- The Magic Flute
- Vancouver Opera
- Leslie Dala
- Robert McQueen
- Queen Elizabeth Theatre
Few operas lend themselves to fantasy-land treatment better than Mozart's Magic Flute, and the remount of Vancouver Opera's 2007 production – an inspired collaboration with First Nations artists that merges the Masonic symbolism of the original story with Coast Salish myth and imagery – is pure visual enchantment.
Video projections of rain forest and ocean place us clearly on the West Coast, while designer Kevin McAllister's many references to distinctive Coast Salish art transport us into a culture where magic still has a place. McAllister's transparent scrims and two-tiered set allow the action to happen on different levels, often separating real and spirit worlds. Suspension of disbelief is easy, as is the transfer of archetypes from one culture to another: Figures of dark and light, evil and good, innocence and wisdom are simultaneously familiar and exotic. In fact those archetypes are a little less hampered by racist and misogynist baggage in director Robert McQueen's translation of the libretto (which also includes more than two dozen words and phrases in the hən̓q̓əmin̓əm̓ language). Gone are the references to Monastotos' "blackness" and Sarastro's rankling, patronizing insistence that "a woman needs a man to guide her." Not even the Queen of the Night is unequivocally evil.
The real stars of this production are the costumes, by co-designers Christine Reimer and John Powell. Reimer's three ladies are fantastic creatures indeed – bald-headed, blue-skinned, butoh-like figures gowned in pleated silk and fiery oranges, their skirts stiffened sculpturally at the back. But even they pale when their (also bald) Queen enters, a magnificent Polyphemus moth in indigo and shivering silvers, with arresting eyespots on the wings and an extravagant wingspread.
Reimer has turned Monostatos into a rat of sorts, with a debonair frock coat, a tail and a pair of red ears (in Newfoundlander Michael Barrett's charismatic portrayal, Monostatos registers somewhere between Johnny Depp's Pirates of the Caribbean and a predatory trickster). Similarly, Powell's costume for Papageno is an ingenious evocation of a Stellar's jay, that noisy West Coast, fruit-pecking pest. Powell's traditional designs for Sarastro and his followers, in reds and earth colours, are more subdued, but they, too, are wonderfully imposing, especially en masse .
The spirit dancers, in nude body suits covered in tattoo-like designs, are also lyrical presences. They might, however, be less pervasive: Although they serve as reminders of a parallel, spiritual dimension, their choreography (by Michelle Olson) is limited, and sometimes they are simply out of place. Yes, they are "invisible" in the convocation of Sarastro's followers, but what the audience actually sees are three naked young women dancing around a bunch of old men.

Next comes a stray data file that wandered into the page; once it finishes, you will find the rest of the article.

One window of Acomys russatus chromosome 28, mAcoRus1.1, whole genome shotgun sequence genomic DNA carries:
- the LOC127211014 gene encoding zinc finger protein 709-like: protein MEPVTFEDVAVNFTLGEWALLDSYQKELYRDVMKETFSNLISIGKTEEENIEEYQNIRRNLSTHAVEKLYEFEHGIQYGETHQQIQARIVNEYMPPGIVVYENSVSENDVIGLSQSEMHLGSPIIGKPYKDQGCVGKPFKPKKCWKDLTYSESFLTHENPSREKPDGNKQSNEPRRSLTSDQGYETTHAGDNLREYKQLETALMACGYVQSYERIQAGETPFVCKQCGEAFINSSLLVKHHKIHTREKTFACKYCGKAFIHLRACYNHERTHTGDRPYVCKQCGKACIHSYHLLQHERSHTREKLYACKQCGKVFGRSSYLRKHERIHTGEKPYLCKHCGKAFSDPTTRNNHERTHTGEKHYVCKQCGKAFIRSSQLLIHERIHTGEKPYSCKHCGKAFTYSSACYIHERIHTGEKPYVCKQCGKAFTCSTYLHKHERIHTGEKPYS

The musical highlights in this Magic Flute came in unexpected places. The three spirits, (traditionally the three boys) shot their young, bold, pitch-perfect voices forward in clear diction and immaculate harmony. And Aaron Durand, as the "Speaker" (the wise man who revises Tamino's picture of the Queen of the Night) had a beautiful, fluid baritone.
In the major roles, Simone Osborne's likeable Pamina was not particularly nuanced, but her soprano has pleasant, chocolaty overtones and a lucid, youthful energy. John Tessier's suave tenor warmed up Tamino nicely. Teiya Kasahara hit the Queen's high notes with a ping, despite a matronly vibrato and somewhat flannelly tone in her workaday range. Philip Ens' Sarastro tended to bleat, compromising the gorgeous, hymn-like music Mozart gives him to sing, and making this character sound less than wise. Baritone Joshua Hopkins, as Papageno, had the voice we most wanted to hear, and the personality we most wanted to engage with. Strangely, Hopkins didn't actually entertain us until the second half, as if his normally effervescent stage presence were being constrained.
Conductor Leslie Dala's airless phrasing was unfortunate. So were the sanctimonious tempos that bogged down much of the ceremonial music in the second half. Pacing wasn't helped by the awkward verb placements and stilted, 19 th– century rhymes of McQueen's translation, a missed opportunity if ever there was one.
But these are all fixable problems. The concept of this production, and its sets and costumes in particular, certainly ought to travel beyond Vancouver. We keep enough magic to ourselves here as it is.